CHAPEL HILL, NC – Scott Jacobson was marked absent today after he entered a business class sporting olive green cargo shorts.
David Tillman, Jacobson’s professor in “Consulting Skills and Frameworks”, explained that cargo shorts are “totally unacceptable” in the business school. As soon as Jacobson walked in, Tillman asked him “what [he was] playing at” and if he had “any self-respect.”
“There is no right answer in consulting–that’s why it’s so lucrative–but there are definitely some wrong answers, and cargo shorts are always the wrong answer,” Tillman roared. “Consulting is all about convincing people that you are better than they are. Appearance is 90% of the job.”
Tillman spent the first fifteen minutes of class outlining the superiority of other students’ ensembles.
“Look at Jeremy, look at his chino shorts that end well above the knee, look at his boat shoes, his pastel polo. They scream old wealth. They scream yacht club. That’s the kind of douchebag I want to run my business,” he screamed as Johnson cowered in the corner of the John “Dyke” Peeples Classroom.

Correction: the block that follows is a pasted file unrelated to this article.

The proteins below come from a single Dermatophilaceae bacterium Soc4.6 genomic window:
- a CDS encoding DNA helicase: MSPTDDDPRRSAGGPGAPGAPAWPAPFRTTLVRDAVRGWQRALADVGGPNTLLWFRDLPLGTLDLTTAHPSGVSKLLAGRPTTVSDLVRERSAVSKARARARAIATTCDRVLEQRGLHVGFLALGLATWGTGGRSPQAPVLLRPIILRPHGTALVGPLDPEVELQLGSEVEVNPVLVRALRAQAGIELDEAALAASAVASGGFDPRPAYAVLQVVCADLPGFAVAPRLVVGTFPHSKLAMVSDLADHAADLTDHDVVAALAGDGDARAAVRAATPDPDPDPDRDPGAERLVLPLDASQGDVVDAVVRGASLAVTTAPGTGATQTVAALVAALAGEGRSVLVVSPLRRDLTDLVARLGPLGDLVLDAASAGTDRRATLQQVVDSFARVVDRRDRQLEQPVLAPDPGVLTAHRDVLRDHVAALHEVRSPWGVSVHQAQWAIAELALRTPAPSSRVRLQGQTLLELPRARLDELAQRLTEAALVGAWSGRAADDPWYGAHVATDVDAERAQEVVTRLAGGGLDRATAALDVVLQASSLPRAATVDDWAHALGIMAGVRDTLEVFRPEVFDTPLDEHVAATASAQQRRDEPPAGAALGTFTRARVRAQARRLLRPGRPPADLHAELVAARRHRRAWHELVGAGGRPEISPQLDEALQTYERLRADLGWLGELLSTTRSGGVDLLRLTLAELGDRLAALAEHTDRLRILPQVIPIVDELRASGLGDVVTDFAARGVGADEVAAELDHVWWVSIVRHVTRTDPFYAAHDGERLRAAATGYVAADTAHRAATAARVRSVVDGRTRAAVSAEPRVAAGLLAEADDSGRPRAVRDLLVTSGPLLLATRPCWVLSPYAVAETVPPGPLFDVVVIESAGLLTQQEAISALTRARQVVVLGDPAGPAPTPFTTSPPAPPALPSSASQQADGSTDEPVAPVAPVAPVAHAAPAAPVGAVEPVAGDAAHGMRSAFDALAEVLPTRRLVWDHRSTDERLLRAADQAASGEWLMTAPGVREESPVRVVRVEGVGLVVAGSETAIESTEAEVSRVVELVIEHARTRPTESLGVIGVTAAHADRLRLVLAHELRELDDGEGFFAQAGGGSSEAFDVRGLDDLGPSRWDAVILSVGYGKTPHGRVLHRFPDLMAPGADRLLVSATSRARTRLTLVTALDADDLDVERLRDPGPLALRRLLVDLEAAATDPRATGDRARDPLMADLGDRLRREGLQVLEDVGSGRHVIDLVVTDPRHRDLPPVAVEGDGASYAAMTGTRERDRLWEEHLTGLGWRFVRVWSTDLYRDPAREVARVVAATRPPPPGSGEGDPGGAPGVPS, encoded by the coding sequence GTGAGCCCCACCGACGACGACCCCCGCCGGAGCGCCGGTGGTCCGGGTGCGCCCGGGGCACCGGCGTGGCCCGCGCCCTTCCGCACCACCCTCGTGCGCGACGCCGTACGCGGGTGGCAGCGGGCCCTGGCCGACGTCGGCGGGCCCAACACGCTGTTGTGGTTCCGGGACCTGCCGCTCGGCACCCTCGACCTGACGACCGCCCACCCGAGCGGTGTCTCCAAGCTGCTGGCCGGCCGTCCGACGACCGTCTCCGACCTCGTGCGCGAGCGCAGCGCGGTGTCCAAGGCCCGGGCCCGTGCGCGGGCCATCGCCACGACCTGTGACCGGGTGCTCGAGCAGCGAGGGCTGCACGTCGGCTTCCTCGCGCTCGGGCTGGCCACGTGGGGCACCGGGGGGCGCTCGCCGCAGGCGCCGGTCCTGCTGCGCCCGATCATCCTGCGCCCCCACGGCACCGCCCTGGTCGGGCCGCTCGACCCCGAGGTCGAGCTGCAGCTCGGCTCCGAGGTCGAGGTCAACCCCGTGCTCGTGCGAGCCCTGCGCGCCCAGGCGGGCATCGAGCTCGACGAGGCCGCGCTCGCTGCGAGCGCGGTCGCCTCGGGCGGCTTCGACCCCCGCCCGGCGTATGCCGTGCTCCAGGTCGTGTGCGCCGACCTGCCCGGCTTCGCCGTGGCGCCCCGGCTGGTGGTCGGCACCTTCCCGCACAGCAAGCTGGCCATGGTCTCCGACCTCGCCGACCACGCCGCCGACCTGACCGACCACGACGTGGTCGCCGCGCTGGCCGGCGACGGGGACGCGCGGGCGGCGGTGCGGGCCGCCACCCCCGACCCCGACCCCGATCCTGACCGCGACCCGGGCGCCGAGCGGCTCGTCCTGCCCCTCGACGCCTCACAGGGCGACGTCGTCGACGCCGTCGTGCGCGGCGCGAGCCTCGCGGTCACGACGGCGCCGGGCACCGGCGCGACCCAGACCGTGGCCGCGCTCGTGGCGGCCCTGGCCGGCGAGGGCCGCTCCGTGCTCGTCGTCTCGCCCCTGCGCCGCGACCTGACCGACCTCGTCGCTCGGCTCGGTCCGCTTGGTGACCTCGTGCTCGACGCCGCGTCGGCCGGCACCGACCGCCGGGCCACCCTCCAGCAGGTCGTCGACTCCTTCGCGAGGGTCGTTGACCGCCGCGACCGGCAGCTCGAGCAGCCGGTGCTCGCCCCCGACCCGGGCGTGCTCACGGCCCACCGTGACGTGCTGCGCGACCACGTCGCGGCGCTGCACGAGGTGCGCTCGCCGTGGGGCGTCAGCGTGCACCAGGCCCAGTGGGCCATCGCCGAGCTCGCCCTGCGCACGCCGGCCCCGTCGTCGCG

Tillman went on to compliment less traditional sartorial choices as well.
“Look at Mark, he’s wearing high athletic socks with flip flops and an LA Raiders sweatshirt for God’s sake. It looks like he robbed a homeless man. But it’s ballsy,” Tillman continued. “It’s a perfect mix of arrogance and nonchalance. That’s the kind of disaffected attitude that gets respect.”
Tillman relented only to pull in a passing colleague from the hallway. Professor Jim Wortham picked up the scolding where Tillman left off.
“Cargo shorts!” he seethed upon seeing Jacobson’s liberally pocketed vestment. “You’ve debased yourself Scott, and more importantly, you’ve debased Kenan-Flagler. I’d rather you weren’t here.”
Jacobson said that he was “blindsided” by the reaction to his shorts. “I don’t think I should be punished for dressing down for an 1:00 pm class on a Thursday. If I have to wake up early and go to class right before the weekend, I should be able to wear what I want.”
Jacobson added that the absence was especially damaging because attendance is “pretty much the only thing that matters” in Consulting Skills and Frameworks and he “wasn’t planning on coming all that much anyway.”